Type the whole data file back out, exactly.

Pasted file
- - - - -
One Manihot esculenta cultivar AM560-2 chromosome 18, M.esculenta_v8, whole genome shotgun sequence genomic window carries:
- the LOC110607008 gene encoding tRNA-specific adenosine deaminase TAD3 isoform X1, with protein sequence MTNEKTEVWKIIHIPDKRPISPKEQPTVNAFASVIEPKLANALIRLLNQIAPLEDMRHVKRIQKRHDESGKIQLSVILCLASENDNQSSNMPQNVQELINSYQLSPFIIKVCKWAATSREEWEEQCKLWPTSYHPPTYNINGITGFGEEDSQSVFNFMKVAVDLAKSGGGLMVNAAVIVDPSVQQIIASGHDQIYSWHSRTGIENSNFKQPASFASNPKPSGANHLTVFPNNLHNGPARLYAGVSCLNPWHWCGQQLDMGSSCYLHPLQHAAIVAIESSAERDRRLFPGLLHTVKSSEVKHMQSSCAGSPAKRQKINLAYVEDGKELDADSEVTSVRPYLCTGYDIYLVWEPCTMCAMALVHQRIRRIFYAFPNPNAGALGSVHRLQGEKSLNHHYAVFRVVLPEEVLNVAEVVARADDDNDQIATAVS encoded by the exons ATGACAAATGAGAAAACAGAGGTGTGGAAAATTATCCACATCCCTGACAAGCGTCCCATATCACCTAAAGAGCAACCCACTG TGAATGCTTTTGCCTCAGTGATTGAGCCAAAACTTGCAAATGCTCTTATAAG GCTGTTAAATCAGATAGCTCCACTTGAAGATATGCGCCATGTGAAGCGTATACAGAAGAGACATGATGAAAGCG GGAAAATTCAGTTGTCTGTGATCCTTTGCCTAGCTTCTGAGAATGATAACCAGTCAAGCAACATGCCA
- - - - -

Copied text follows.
One Manihot esculenta cultivar AM560-2 chromosome 18, M.esculenta_v8, whole genome shotgun sequence genomic window carries:
- the LOC110607008 gene encoding tRNA-specific adenosine deaminase TAD3 isoform X1, with protein sequence MTNEKTEVWKIIHIPDKRPISPKEQPTVNAFASVIEPKLANALIRLLNQIAPLEDMRHVKRIQKRHDESGKIQLSVILCLASENDNQSSNMPQNVQELINSYQLSPFIIKVCKWAATSREEWEEQCKLWPTSYHPPTYNINGITGFGEEDSQSVFNFMKVAVDLAKSGGGLMVNAAVIVDPSVQQIIASGHDQIYSWHSRTGIENSNFKQPASFASNPKPSGANHLTVFPNNLHNGPARLYAGVSCLNPWHWCGQQLDMGSSCYLHPLQHAAIVAIESSAERDRRLFPGLLHTVKSSEVKHMQSSCAGSPAKRQKINLAYVEDGKELDADSEVTSVRPYLCTGYDIYLVWEPCTMCAMALVHQRIRRIFYAFPNPNAGALGSVHRLQGEKSLNHHYAVFRVVLPEEVLNVAEVVARADDDNDQIATAVS encoded by the exons ATGACAAATGAGAAAACAGAGGTGTGGAAAATTATCCACATCCCTGACAAGCGTCCCATATCACCTAAAGAGCAACCCACTG TGAATGCTTTTGCCTCAGTGATTGAGCCAAAACTTGCAAATGCTCTTATAAG GCTGTTAAATCAGATAGCTCCACTTGAAGATATGCGCCATGTGAAGCGTATACAGAAGAGACATGATGAAAGCG GGAAAATTCAGTTGTCTGTGATCCTTTGCCTAGCTTCTGAGAATGATAACCAGTCAAGCAACATGCCA